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GMO Rootworm Breaks Have Yet To Appear in Indiana

TAGS: Soybeans
GMO Rootworm Breaks Have Yet To Appear in Indiana
Adopt a strategy to avoid any potential problems down the road.

Two years ago problems with corn rootworm control in parts of Iowa and Minnesota made headlines. It was primarily on one trait and much worse in continuous corn. This past summer the University of Illinois confirmed severe rootworm damage on some rotation corn fields in east-central Illinois. That's according to Jeff Nagel, an Indiana Certified Crop Adviser and agronomist for Ceres Solutions, based in Lafayette.

The problem in Illinois, according to reports, was confined to hybrids that exhibited a single rootworm protein, Cry3Bb1. Larval damage and beetle populations were both reported to very high, Nagel says.

Remember the refuge: Making sure you have refuge helps protect against rootworms overcoming a particular gene trait. This seed corn has the refuge built in the bag – notice two colors of seed.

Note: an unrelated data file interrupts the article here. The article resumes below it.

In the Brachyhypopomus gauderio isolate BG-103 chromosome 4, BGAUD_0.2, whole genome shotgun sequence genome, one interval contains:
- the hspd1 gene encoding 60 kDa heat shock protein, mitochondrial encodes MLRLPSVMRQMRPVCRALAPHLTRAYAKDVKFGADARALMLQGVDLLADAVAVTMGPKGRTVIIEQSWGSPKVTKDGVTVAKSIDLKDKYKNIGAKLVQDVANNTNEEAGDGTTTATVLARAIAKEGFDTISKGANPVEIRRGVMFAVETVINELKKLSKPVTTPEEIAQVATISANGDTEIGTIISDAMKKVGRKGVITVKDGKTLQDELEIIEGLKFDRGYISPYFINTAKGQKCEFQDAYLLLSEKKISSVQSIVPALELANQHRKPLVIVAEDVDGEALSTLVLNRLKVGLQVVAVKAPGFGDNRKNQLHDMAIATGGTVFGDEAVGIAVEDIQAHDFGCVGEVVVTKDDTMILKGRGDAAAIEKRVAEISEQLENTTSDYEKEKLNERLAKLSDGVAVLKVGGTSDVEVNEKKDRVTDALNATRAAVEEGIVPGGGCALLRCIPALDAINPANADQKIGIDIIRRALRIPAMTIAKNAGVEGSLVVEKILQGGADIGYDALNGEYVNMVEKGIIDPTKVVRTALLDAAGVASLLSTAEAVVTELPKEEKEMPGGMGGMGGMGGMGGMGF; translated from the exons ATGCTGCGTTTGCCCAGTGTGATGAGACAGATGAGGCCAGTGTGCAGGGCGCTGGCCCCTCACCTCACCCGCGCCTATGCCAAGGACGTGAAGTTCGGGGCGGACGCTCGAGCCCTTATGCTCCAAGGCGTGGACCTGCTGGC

In contrast, performance of all traited hybrids in Indiana has still been good, he says. Yet he notes that the problem in Illinois, not that far away, is concerning.

Nagel suggests a five-pronged, integrated approach to manage rootworms in Indiana. First, use crop rotation when possible. There is a variant that can lay eggs in soybeans. And it's more prevalent in northwest and northern Indiana, but does show up in pockets elsewhere.

Second, control any volunteer corn in soybeans if the previous corn crop contained a rootworm protecting trait.

Third, plant the required refuge. If you're using the refuge in a bag concept, then you take care of the refuge issue by planting the seed with a second, non-traited hybrid mixed in.

Fourth, where historical rootworm pressure has been higher, such as in northwest Indiana, plant hybrids that contain two Bt proteins effective against rootworms. Nagel especially recommends this in corn and soybean rotations.

Fifth, last but not least, consider using a soil insecticide for continuous corn fields. This would only apply if you're planting a hybrid that only has a single Bt event for corn rootworm control.

Having a strategy will hopefully help delay any problems that could occur here if producers don't follow good procedures.

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